MUSIC Review: ‘Dagadana’ at the Green Note Cafe – ‘very heartily recommended’


The Green Note is a very intimate venue and with around 70 people inside, the atmosphere was buzzing even before Dagadana entered – so when they did appear with the two female band-members adorned in traditional floral headdresses, they received a very warm welcome. This four-piece (three from Poland and one from Ukraine) is composed…

Ian Mole | 12/07/2019

THEATRE Review: ‘Songs of Lear’ performed by The Song of the Goat Theatre – ‘where inspiration meets high culture with unrefined expression’


The Shakespeare and Poland Festival at the Globe – a two week exploration of the relationship between the playwright and the Polish nation – concluded with the probably most anticipated element of the programme: Songs of Lear performed by The Song of the Goat Theatre on Saturday, 6thJuly. The Wrocław based theatre company, created by Grzegorz…

Iga Szczodrowska | 11/07/2019
Photo (c) @taraarts

MUSIC Review: Oysland at the Tara Theatre – ‘music that contains some sorrow, but is more than counterbalanced by celebration’


‘You have to beat the sorrow with celebration’ is an old Roma saying and Oysland’s set contains some sorrow, but this is more than counterbalanced by celebration. This well-established, London-based Klezmer band are comprised of lead vocalist Lori Secanska, Olga Baron on violin, John MacNaughton on clarinet, Iakovos Loukas on semi-acoustic guitar and Twm Dylan…

Ian Mole | 08/07/2019
Plenty, 1999. Cate Blanchett in David Hare’s play, directed for the Almeida by Jonathan Kent,
at the Albery theatre, London. Photo: Ivan Kyncl / courtesy of V&A.

Exhibition Review: “Ivan Kyncl: In The Minute” – ‘capturing the feel of a show in one click’

Ivan Kyncl: In the Minute marks 15 years since the death of the acclaimed, Czech-born theatre photographer Ivan Kyncl (1953-2004). His archive, acquired by the V&A in 2018, comprises over 100,000 negatives and is considered to be one of the richest chronicles of the British stage in the late 20th century. Focusing on the possibilities of theatre photography, the exhibition brilliantly…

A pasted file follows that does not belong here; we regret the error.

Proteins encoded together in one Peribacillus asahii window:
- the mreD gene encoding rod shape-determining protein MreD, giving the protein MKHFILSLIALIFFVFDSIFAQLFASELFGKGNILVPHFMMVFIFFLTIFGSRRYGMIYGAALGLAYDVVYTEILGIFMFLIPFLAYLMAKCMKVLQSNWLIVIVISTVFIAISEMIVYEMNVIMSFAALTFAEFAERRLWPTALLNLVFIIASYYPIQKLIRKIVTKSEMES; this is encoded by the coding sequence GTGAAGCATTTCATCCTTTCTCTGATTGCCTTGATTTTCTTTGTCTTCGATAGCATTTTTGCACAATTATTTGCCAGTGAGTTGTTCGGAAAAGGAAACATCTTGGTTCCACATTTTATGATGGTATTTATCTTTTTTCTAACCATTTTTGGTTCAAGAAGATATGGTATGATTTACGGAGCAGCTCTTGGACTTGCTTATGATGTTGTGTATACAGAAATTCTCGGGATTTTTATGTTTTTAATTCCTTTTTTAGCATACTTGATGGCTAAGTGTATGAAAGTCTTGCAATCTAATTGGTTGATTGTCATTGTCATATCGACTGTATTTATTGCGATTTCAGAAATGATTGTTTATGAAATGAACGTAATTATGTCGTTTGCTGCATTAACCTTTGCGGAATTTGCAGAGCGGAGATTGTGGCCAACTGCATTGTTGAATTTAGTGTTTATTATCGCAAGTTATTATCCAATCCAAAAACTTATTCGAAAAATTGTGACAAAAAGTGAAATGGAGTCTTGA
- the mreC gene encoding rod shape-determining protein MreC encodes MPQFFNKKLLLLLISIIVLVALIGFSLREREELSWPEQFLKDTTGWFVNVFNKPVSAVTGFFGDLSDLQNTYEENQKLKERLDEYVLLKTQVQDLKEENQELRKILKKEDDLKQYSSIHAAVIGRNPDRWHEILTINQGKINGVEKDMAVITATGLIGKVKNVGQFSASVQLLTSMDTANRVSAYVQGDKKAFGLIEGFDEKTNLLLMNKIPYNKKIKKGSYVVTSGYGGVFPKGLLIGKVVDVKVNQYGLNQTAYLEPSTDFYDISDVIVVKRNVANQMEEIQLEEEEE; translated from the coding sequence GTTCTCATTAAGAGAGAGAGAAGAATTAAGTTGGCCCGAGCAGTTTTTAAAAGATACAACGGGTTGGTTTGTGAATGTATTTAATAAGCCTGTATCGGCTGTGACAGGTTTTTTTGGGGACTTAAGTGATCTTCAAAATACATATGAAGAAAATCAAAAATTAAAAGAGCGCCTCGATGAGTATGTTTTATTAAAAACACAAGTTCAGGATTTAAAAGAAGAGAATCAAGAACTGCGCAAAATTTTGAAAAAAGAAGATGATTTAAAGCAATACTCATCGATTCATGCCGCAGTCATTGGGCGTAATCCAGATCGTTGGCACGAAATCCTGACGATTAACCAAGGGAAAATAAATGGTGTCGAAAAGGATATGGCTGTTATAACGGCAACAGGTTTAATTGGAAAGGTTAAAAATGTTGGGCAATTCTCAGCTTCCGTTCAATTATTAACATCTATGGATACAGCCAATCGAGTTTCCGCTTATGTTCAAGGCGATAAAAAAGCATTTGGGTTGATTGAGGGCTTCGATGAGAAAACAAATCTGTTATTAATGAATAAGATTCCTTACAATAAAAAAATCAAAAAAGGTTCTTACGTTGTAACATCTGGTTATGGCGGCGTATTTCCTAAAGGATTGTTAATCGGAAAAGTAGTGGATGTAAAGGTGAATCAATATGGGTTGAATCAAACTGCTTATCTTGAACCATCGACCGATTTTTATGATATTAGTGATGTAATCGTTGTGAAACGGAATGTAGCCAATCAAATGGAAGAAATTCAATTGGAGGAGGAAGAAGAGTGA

Svetlana Smirnova | 04/07/2019

Film Review: ‘Sunset’ (Nemes, 2018) + Q&A with Director László Nemes & Co-Writer Clare Royer – “a world on the brink of self-destruction”


Before the film was screened, László Nemes advised the audience: ‘You’ll not need facts you usually need.’ And: ‘Accept the lack of control.’  There’s a nightmarish, disorderly quality in the bleached-out images of a pre-war Budapest of 1913 as the film opens. A young woman tries on hats in an exclusive hat shop. Scenes soon…

Alison Miller | 16/06/2019

Review: Science Café & Workshop – Can a Machine Replace an Artist? – ‘an exciting glimpse of the partnership between science and art’

Using popular mobile apps like Prisma and DeepArt anyone can produce a piece of stylised art from an input photo, but Daniel Sykora and his research group at the Czech Technical University argue that this wouldn’t pass an artistic version of the Turing test – where even the artist would’ve difficulty judging whether a painting…

Alison Miller | 11/06/2019
(c) Sasha Dovzhyk

Film Review: “The Trial: The state of Russia vs Oleg Sentsov ” (Kurov, 2017) – ‘informative and inspirational’


In 2015 when Ukrainian, Crimean patriot Oleg Sentsov was convicted of trumped-up terrorist crimes he didn’t commit, the Moscow district court was told he’s not afraid of the twenty year sentence – ‘the rule of blood thirsty dwarves in your country will end sooner’. Askold Kurov’s documentary frames the progress of Sentsov’s trial in the…

Alison Miller | 30/05/2019

MUSIC REVIEW: Thom Artway at the Troubadour – “a very enjoyable evening”


It was only five months ago that Thom and his band first appeared at the Troubadour, but their show has changed a lot in that time. They included five songs from their latest CD All I Know but there were also a number of new ones, as well as three covers. The last time they were…

Ian Mole | 14/05/2019